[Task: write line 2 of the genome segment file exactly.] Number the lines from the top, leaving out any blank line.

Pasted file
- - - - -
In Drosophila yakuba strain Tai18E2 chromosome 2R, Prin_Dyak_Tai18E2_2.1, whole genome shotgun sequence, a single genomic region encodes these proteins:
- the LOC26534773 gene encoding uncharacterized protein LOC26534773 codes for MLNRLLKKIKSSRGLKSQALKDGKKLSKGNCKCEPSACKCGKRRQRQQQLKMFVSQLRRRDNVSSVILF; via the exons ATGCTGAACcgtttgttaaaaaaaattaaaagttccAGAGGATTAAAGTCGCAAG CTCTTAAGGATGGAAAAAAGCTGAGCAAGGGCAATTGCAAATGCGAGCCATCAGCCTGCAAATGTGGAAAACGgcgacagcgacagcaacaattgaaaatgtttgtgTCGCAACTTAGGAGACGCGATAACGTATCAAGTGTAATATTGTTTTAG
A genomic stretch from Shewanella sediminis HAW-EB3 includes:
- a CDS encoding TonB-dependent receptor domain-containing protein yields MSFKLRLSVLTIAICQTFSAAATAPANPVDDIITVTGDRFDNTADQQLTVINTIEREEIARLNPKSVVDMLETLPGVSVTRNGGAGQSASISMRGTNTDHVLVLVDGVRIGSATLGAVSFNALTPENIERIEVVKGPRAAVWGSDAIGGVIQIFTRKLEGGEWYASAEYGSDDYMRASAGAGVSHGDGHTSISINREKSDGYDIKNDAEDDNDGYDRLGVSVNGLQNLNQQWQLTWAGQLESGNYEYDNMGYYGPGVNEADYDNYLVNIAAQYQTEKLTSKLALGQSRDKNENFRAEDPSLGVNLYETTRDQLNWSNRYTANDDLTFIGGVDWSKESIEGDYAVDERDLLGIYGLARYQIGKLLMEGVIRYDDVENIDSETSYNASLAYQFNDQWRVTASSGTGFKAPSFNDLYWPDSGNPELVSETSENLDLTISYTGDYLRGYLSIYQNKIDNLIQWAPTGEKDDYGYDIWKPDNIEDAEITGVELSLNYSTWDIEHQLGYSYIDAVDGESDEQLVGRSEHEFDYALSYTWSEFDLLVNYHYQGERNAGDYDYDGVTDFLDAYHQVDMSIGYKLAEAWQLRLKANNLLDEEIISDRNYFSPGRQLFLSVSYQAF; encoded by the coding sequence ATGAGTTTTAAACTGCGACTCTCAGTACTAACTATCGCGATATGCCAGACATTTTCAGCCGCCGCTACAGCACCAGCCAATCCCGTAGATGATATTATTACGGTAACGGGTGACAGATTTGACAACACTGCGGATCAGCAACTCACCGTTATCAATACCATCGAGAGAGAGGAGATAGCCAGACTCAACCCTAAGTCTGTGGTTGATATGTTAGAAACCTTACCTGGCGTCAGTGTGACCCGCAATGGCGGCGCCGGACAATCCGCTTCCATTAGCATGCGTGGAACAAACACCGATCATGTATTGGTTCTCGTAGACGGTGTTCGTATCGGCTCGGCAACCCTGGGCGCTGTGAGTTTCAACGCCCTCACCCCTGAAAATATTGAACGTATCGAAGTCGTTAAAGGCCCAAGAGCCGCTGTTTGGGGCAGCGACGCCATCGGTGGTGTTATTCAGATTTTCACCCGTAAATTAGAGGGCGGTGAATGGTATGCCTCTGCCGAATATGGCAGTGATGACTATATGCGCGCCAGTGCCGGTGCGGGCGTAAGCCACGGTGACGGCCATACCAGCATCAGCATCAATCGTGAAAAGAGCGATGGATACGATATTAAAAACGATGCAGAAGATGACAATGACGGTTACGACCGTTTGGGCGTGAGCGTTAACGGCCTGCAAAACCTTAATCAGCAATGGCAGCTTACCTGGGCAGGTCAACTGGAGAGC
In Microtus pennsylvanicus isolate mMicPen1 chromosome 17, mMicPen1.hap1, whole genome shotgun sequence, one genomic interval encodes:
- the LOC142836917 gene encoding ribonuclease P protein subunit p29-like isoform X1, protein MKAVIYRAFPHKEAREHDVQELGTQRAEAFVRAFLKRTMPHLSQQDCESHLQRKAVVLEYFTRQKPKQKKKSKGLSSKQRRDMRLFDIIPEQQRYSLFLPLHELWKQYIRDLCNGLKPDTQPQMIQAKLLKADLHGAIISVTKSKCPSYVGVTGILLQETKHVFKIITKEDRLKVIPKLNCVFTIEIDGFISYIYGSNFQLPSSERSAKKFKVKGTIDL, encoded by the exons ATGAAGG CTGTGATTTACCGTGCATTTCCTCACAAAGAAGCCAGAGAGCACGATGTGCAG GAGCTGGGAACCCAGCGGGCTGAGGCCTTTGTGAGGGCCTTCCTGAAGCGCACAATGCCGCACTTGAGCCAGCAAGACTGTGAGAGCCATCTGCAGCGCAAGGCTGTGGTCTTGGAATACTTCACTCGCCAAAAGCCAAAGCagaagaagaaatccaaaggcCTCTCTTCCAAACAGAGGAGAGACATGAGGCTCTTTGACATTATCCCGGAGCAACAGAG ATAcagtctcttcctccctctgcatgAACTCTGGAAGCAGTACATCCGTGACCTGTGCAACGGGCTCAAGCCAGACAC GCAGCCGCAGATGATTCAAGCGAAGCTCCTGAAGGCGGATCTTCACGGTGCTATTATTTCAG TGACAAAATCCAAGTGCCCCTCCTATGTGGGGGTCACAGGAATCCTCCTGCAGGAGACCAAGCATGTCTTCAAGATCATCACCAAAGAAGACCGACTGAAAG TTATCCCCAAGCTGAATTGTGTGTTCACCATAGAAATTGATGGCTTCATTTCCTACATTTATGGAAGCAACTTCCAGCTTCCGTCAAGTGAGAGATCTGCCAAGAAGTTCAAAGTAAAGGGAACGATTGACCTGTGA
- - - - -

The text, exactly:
- the LOC26534773 gene encoding uncharacterized protein LOC26534773 codes for MLNRLLKKIKSSRGLKSQALKDGKKLSKGNCKCEPSACKCGKRRQRQQQLKMFVSQLRRRDNVSSVILF; via the exons ATGCTGAACcgtttgttaaaaaaaattaaaagttccAGAGGATTAAAGTCGCAAG CTCTTAAGGATGGAAAAAAGCTGAGCAAGGGCAATTGCAAATGCGAGCCATCAGCCTGCAAATGTGGAAAACGgcgacagcgacagcaacaattgaaaatgtttgtgTCGCAACTTAGGAGACGCGATAACGTATCAAGTGTAATATTGTTTTAG